image The Colour of Silence

In a race to produce excellent breed of Engineers and Doctors, art and culture often takes a backseat. If you take a cultural and art tour of India, you will be surprised with the rich heritage that exists when it comes to handicrafts and handlooms and artifacts.  It pains me more when I see the degree to which rich heritage is ridiculed and neglected, upto a point of extinction. Mumbai is slowly reaching the state where prominent landmarks that are inherent part of the city, can never be cherished and enjoyed again. The glamour of Mumbai has always appeared to be a facade to me, hiding its true colors of a rich past and culture. At a age of 7, I recognized this and I fell in love with this city.

In my first feature post, I spoke about the Victorian carriages that are soon going out of trend. Today I would like to bring your attention to the glorious history of another iconic feature of the city that will soon cease to exist –Rang Bhavan. 

This 50-year old heritage is an amphitheater of one of its kind to exist in South Mumbai. Located in Dhobi Talao, Fort this amphitheater was the ultimate haven for the rock cult of 1980s in India and was the premiere destination for its illustrious line of artists and celebrities who played here like The Police (first British rock band to play in India), Sting, Jethro Tull, and landmark music festivals such as Independence Rock, Jazz Yatra and was also responsible for hosting numerous folk concerts like Lavani and Tamasha. The privilege of hosting talents such as Pandit Zakir Hussain and Pandit Shivkumar Sharma has also been bestowed to this place.

   Why am I talking about this place with a tinge of nostalgia? Mainly because as of 25th September 2003, in response to the petition filed by Bombay Environmental Action Group (BEAG), the high court has implemented a ban regarding the use of loudspeakers in silent zones. ( A silent zone is an area within 100 metres of either a hospital, court, religious structure or an educational institution) Since then, no concert has been performed in this theater because of which the whole place has gone into complete derlict.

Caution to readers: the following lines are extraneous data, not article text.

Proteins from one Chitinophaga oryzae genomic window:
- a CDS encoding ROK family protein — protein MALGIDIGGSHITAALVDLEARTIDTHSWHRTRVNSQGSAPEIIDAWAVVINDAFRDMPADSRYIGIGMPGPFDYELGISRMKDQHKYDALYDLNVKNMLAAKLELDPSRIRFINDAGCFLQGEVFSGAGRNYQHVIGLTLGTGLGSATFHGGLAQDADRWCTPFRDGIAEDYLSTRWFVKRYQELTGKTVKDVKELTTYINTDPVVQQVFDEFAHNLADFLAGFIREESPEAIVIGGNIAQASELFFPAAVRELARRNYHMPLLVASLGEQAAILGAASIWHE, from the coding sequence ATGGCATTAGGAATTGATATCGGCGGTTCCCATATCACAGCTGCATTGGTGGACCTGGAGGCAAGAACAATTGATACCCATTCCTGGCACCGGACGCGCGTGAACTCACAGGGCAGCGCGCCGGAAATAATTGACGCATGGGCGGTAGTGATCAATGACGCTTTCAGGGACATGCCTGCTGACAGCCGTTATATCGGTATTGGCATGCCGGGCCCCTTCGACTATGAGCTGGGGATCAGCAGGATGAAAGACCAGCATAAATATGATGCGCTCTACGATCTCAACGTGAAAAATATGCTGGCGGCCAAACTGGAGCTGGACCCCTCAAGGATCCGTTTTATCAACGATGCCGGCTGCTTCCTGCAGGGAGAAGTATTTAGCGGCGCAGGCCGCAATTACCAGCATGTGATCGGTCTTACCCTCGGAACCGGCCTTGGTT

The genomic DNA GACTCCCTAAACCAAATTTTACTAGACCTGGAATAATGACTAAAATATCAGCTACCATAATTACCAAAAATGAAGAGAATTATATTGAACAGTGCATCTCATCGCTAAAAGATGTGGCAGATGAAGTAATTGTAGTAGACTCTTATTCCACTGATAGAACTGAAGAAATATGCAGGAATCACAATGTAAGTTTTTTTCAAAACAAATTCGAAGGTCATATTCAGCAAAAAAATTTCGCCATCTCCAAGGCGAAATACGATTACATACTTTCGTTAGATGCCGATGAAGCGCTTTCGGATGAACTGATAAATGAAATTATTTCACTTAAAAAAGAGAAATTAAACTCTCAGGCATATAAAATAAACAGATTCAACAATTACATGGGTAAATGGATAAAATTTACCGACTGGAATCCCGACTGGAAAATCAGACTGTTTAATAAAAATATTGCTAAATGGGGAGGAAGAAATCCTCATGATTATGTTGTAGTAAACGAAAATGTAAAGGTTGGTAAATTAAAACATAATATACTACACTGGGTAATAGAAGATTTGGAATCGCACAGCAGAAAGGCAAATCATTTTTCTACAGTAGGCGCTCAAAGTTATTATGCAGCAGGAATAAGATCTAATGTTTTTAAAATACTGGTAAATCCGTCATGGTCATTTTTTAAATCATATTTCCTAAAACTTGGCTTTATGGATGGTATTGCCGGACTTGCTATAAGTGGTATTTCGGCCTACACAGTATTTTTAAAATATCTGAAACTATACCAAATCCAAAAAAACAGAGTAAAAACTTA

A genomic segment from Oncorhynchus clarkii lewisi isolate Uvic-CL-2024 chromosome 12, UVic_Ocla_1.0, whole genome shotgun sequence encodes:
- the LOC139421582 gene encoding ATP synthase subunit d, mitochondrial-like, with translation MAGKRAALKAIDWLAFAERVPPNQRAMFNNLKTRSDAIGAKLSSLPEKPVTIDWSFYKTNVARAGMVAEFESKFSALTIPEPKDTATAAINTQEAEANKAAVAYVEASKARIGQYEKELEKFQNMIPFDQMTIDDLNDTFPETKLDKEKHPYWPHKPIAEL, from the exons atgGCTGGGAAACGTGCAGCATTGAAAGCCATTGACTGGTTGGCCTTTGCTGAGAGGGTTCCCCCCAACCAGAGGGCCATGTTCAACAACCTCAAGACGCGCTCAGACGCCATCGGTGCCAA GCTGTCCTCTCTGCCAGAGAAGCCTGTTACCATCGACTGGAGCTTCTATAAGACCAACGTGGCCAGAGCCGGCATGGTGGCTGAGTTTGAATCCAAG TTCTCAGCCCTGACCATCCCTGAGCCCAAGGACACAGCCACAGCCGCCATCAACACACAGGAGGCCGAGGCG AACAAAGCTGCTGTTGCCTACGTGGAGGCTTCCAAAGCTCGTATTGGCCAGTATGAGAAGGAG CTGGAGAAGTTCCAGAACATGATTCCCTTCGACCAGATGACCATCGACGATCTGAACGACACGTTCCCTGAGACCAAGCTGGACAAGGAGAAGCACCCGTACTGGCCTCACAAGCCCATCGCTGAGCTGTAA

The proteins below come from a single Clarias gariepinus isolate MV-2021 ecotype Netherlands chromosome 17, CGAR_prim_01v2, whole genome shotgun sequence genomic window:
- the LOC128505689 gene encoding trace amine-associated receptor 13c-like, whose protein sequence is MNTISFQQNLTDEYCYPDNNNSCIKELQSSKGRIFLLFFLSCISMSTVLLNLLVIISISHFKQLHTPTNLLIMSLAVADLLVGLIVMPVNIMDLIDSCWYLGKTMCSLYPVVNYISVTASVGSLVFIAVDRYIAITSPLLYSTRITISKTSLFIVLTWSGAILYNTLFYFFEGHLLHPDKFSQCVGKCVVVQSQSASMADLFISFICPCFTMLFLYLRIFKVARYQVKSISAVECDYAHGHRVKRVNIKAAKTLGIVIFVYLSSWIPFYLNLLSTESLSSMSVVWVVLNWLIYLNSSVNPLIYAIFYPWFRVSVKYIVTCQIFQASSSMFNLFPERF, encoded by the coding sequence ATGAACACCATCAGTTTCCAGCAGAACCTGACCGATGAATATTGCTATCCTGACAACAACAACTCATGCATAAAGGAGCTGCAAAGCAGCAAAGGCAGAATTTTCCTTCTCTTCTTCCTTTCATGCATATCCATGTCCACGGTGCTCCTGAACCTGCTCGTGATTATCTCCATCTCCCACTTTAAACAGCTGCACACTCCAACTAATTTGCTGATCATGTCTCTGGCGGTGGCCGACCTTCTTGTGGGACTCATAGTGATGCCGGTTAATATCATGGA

Listed as a grade 2 heritage structure, it has recently come up in the news following the submission of a recent proposal by the state’s Marathi language department (Marathi is the native language of the state of Maharashtra) to construct a four-story language research center, equipped with an air-conditioned auditorium after razing down the original structure.

I know it is said that the history often repeats itself, but the ones that enrich the culture of the city and should be immortalized are the ones that are treated with no respect.

Disclaimer –  All the pictures have been because of the sneaking effort of my friend Nitish Thomas and have his full permission to be used here. 



  1. It’s a very significant post. I always felt this way, moved by the European culture> I feel it also has to do economics. When India was a golden bird its art also flourished. The need to become economically sound after independence made us bankrupt in arts.

    I feel the trend will change soon as India becomes a developed nation. Articles such as these reflect that the youth of India is becoming aware of it.

    Thanks for doing this.

    Love and light ❤

    Anand 🙂

    Liked by 1 person

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